At first glance this is a fragmented market, comprised of small retailers and media outlets. Additionally it is difficult to get accurate economic data on the marketplace. In Gettysburg, the Convention and Visitors Center has not assembled any information on the reenacting community or on other groups of Civil War enthusiasts. Still, they estimate $225 million a year in revenue!
Through their passion for the hobby they are aiding in the preservation of Civil War battlefields. Reenactments serve to raise funds and generate awareness of the precarious state of Civil War battlefields today. As urban sprawl continues and zoning laws are not established, more battlefields are lost each year. The Civil War Preservation Trust estimates that nearly 20 percent of Civil War battlefields have been destroyed and only 15 percent are protected by the federal government.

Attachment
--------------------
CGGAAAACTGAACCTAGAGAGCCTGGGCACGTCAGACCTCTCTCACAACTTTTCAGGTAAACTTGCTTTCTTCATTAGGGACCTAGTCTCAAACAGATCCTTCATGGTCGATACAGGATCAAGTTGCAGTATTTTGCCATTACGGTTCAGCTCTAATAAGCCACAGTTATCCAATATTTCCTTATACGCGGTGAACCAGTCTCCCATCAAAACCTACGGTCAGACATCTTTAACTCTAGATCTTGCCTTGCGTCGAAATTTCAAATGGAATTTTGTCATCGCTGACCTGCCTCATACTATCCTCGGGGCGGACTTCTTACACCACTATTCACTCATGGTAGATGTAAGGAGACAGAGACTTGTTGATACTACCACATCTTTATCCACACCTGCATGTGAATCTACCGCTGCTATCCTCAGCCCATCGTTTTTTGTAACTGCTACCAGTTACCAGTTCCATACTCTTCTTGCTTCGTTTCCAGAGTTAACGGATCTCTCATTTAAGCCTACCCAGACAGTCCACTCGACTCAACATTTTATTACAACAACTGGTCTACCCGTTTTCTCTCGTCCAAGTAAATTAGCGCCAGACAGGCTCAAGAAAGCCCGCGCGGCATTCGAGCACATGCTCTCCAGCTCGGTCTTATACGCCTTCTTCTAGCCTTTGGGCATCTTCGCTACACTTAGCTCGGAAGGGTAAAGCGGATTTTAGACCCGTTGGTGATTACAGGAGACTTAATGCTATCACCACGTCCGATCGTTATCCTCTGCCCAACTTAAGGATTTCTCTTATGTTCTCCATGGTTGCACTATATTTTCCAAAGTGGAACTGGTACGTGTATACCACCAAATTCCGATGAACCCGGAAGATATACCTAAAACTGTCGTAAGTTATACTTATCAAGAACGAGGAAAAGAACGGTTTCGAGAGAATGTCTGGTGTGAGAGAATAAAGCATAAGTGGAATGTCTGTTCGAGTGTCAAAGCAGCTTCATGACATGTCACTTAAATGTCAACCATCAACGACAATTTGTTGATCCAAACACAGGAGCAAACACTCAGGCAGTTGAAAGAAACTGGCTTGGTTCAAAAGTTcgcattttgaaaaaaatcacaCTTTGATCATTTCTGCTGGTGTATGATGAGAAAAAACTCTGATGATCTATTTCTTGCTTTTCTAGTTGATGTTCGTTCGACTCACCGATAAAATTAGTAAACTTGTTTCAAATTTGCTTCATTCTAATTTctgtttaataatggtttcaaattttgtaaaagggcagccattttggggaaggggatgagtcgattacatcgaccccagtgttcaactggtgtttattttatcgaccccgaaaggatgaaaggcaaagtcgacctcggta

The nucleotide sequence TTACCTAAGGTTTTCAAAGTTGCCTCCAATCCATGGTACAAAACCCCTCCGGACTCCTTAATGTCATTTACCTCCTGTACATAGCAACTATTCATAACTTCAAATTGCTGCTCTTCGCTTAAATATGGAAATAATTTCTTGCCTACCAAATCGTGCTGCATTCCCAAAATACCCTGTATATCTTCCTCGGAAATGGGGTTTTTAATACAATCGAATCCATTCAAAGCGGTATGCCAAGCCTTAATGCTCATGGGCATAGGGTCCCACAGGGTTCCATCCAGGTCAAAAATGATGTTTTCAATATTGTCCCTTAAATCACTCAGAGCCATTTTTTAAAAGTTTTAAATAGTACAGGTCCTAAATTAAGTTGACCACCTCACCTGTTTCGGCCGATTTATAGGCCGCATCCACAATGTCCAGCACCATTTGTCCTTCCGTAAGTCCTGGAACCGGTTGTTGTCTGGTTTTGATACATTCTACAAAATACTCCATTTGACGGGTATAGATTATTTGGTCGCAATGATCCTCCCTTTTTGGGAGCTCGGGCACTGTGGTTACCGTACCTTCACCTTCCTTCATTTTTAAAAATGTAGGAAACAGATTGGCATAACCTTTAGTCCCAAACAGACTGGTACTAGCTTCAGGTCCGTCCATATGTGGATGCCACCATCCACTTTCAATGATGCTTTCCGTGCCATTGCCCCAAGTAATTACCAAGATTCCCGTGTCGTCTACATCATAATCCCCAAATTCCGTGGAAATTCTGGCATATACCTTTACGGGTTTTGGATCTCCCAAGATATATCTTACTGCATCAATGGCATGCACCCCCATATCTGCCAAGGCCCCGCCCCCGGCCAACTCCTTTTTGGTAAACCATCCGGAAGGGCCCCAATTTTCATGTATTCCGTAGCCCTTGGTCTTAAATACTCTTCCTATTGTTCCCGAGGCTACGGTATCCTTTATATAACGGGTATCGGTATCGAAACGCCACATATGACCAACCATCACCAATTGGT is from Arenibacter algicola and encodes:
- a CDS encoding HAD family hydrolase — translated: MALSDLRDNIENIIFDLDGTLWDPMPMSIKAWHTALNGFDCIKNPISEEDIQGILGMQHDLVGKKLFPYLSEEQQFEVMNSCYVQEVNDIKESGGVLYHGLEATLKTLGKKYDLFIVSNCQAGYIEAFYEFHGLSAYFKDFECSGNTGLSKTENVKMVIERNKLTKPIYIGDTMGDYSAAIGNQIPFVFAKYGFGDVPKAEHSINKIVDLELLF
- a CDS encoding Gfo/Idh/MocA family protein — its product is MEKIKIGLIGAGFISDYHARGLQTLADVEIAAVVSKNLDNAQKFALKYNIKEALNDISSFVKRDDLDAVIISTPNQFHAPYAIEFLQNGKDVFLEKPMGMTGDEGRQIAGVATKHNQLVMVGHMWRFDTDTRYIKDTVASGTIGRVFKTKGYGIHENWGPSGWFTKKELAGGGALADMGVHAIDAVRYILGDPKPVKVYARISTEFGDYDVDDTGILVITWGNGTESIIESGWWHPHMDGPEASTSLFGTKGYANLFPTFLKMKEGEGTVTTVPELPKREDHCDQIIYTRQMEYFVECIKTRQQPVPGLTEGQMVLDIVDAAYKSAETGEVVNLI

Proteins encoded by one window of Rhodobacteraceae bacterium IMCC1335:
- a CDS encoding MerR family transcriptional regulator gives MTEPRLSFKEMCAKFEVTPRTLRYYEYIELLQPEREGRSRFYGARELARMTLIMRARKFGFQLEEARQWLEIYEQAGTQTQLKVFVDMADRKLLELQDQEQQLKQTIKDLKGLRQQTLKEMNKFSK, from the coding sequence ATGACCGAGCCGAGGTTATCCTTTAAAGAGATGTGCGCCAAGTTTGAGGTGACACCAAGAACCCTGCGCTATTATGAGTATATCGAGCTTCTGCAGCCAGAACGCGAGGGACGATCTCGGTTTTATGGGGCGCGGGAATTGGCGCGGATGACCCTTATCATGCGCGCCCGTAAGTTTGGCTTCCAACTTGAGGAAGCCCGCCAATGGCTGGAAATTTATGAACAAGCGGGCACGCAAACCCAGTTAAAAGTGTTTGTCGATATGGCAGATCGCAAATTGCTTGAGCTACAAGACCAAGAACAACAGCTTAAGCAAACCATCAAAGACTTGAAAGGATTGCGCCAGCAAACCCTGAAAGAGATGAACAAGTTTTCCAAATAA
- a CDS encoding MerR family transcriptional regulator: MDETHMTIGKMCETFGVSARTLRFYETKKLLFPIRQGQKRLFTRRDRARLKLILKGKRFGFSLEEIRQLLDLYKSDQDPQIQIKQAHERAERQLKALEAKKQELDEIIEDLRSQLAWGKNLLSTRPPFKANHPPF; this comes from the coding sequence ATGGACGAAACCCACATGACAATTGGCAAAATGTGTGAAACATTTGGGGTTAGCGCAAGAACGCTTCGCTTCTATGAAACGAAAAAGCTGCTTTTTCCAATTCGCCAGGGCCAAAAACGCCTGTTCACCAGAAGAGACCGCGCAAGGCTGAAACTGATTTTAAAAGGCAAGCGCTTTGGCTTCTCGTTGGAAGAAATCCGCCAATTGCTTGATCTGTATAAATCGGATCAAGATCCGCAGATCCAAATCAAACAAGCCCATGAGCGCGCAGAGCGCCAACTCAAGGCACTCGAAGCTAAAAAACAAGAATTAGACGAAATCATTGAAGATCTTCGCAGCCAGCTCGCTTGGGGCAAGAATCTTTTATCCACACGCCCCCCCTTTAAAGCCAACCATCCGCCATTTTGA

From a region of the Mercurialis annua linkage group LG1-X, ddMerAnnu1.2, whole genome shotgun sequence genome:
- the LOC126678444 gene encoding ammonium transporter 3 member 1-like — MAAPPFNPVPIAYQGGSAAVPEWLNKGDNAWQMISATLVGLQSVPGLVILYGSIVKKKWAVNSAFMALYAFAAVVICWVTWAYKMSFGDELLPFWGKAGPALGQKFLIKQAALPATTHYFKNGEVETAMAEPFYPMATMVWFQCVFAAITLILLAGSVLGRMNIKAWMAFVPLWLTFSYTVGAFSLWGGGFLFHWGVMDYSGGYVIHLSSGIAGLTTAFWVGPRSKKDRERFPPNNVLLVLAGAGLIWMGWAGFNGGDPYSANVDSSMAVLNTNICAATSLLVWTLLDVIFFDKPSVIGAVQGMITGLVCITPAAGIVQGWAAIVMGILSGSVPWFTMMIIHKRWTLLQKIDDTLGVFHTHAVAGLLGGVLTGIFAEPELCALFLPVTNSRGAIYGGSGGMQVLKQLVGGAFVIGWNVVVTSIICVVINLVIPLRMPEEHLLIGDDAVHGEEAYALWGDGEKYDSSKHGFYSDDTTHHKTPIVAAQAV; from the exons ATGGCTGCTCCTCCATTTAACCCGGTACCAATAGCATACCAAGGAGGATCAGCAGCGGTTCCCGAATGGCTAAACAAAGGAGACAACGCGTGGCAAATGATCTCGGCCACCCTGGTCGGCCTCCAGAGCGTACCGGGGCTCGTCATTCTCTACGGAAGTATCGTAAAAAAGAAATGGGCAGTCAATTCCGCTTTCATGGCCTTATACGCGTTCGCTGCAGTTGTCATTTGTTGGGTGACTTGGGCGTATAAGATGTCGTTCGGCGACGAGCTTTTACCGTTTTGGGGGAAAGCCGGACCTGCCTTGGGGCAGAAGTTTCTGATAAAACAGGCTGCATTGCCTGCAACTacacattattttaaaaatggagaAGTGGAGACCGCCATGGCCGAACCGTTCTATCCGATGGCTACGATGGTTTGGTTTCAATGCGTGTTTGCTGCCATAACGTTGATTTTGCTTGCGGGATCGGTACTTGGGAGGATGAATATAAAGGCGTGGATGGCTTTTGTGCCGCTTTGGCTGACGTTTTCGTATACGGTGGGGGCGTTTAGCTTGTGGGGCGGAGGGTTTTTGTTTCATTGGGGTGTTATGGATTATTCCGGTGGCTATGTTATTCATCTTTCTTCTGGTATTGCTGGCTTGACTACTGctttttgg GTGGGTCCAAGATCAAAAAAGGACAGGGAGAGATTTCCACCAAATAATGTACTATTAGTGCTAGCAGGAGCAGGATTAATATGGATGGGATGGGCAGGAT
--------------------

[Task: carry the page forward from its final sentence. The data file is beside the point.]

Recently, a proposed development by the Dogwood Development Company on part of the Chancellorsville battlefield was halted, due in part to the reenacting community who rallied in opposition.
Ted Alexander, chief historian of the Antietam National Battlefield in Sharpsburg, Md., views reenactors as a valuable asset and credits them with raising awareness of the plight of Civil War battlefields. He says they unselfishly give up their time to help in the preservation endeavor, and inject a good sense of patriotism in our society and he respects that.
This group of impassioned individuals could be viewed as historical preservationists. Through their monetary investment in their hobby, they draw attention to endangered historical sites. They are acolytes of the adage, "those who forget the past are condemned to repeat it."